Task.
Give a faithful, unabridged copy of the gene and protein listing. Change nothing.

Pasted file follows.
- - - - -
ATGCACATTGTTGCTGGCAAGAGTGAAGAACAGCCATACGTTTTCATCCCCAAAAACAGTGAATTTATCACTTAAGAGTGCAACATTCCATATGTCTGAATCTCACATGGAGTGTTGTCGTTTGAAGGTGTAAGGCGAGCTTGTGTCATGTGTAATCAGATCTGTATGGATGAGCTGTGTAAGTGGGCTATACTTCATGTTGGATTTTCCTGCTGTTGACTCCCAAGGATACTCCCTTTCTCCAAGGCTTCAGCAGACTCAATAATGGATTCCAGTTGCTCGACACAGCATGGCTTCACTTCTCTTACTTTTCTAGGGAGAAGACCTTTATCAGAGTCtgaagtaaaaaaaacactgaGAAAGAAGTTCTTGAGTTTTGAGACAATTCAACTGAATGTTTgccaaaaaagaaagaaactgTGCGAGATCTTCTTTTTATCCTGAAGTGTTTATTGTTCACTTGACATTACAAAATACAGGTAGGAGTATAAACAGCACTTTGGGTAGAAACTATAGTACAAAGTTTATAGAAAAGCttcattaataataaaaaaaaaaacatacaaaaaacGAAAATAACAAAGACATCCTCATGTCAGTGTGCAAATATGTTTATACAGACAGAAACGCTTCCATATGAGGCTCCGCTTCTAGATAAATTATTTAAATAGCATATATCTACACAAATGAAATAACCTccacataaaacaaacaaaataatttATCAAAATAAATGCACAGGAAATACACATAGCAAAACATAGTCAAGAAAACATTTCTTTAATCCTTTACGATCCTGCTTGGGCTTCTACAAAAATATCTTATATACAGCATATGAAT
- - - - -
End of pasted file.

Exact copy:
ATGCACATTGTTGCTGGCAAGAGTGAAGAACAGCCATACGTTTTCATCCCCAAAAACAGTGAATTTATCACTTAAGAGTGCAACATTCCATATGTCTGAATCTCACATGGAGTGTTGTCGTTTGAAGGTGTAAGGCGAGCTTGTGTCATGTGTAATCAGATCTGTATGGATGAGCTGTGTAAGTGGGCTATACTTCATGTTGGATTTTCCTGCTGTTGACTCCCAAGGATACTCCCTTTCTCCAAGGCTTCAGCAGACTCAATAATGGATTCCAGTTGCTCGACACAGCATGGCTTCACTTCTCTTACTTTTCTAGGGAGAAGACCTTTATCAGAGTCtgaagtaaaaaaaacactgaGAAAGAAGTTCTTGAGTTTTGAGACAATTCAACTGAATGTTTgccaaaaaagaaagaaactgTGCGAGATCTTCTTTTTATCCTGAAGTGTTTATTGTTCACTTGACATTACAAAATACAGGTAGGAGTATAAACAGCACTTTGGGTAGAAACTATAGTACAAAGTTTATAGAAAAGCttcattaataataaaaaaaaaaacatacaaaaaacGAAAATAACAAAGACATCCTCATGTCAGTGTGCAAATATGTTTATACAGACAGAAACGCTTCCATATGAGGCTCCGCTTCTAGATAAATTATTTAAATAGCATATATCTACACAAATGAAATAACCTccacataaaacaaacaaaataatttATCAAAATAAATGCACAGGAAATACACATAGCAAAACATAGTCAAGAAAACATTTCTTTAATCCTTTACGATCCTGCTTGGGCTTCTACAAAAATATCTTATATACAGCATATGAAT